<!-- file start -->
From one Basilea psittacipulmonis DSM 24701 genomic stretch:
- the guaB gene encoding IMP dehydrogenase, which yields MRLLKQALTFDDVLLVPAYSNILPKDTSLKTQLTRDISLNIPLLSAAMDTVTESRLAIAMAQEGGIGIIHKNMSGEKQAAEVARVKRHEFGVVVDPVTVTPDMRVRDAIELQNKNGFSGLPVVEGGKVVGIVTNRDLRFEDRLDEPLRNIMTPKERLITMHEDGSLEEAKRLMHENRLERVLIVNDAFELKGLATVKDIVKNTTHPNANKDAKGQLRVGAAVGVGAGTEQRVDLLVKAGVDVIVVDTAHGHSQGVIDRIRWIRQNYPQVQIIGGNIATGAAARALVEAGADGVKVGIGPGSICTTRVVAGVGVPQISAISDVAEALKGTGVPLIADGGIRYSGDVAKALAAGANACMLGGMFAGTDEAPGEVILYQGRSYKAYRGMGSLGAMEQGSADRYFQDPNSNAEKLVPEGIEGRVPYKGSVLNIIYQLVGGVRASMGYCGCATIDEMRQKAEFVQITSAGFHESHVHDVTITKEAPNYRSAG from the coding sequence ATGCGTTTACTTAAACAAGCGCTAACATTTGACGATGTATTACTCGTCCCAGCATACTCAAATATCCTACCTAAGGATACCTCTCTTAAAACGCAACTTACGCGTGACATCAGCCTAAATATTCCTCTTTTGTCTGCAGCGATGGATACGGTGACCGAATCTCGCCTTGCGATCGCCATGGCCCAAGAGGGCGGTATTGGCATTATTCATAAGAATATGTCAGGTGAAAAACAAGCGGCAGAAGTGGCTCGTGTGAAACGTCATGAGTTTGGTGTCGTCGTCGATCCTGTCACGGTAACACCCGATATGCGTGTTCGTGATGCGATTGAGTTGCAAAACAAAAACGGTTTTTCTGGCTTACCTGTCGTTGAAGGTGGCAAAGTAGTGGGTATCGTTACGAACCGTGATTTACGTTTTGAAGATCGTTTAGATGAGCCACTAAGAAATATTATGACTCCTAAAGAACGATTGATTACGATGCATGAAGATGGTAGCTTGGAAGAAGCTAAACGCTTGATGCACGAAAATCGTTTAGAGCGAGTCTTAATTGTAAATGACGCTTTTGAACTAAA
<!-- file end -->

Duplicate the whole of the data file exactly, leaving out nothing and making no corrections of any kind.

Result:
From one Basilea psittacipulmonis DSM 24701 genomic stretch:
- the guaB gene encoding IMP dehydrogenase, which yields MRLLKQALTFDDVLLVPAYSNILPKDTSLKTQLTRDISLNIPLLSAAMDTVTESRLAIAMAQEGGIGIIHKNMSGEKQAAEVARVKRHEFGVVVDPVTVTPDMRVRDAIELQNKNGFSGLPVVEGGKVVGIVTNRDLRFEDRLDEPLRNIMTPKERLITMHEDGSLEEAKRLMHENRLERVLIVNDAFELKGLATVKDIVKNTTHPNANKDAKGQLRVGAAVGVGAGTEQRVDLLVKAGVDVIVVDTAHGHSQGVIDRIRWIRQNYPQVQIIGGNIATGAAARALVEAGADGVKVGIGPGSICTTRVVAGVGVPQISAISDVAEALKGTGVPLIADGGIRYSGDVAKALAAGANACMLGGMFAGTDEAPGEVILYQGRSYKAYRGMGSLGAMEQGSADRYFQDPNSNAEKLVPEGIEGRVPYKGSVLNIIYQLVGGVRASMGYCGCATIDEMRQKAEFVQITSAGFHESHVHDVTITKEAPNYRSAG from the coding sequence ATGCGTTTACTTAAACAAGCGCTAACATTTGACGATGTATTACTCGTCCCAGCATACTCAAATATCCTACCTAAGGATACCTCTCTTAAAACGCAACTTACGCGTGACATCAGCCTAAATATTCCTCTTTTGTCTGCAGCGATGGATACGGTGACCGAATCTCGCCTTGCGATCGCCATGGCCCAAGAGGGCGGTATTGGCATTATTCATAAGAATATGTCAGGTGAAAAACAAGCGGCAGAAGTGGCTCGTGTGAAACGTCATGAGTTTGGTGTCGTCGTCGATCCTGTCACGGTAACACCCGATATGCGTGTTCGTGATGCGATTGAGTTGCAAAACAAAAACGGTTTTTCTGGCTTACCTGTCGTTGAAGGTGGCAAAGTAGTGGGTATCGTTACGAACCGTGATTTACGTTTTGAAGATCGTTTAGATGAGCCACTAAGAAATATTATGACTCCTAAAGAACGATTGATTACGATGCATGAAGATGGTAGCTTGGAAGAAGCTAAACGCTTGATGCACGAAAATCGTTTAGAGCGAGTCTTAATTGTAAATGACGCTTTTGAACTAAA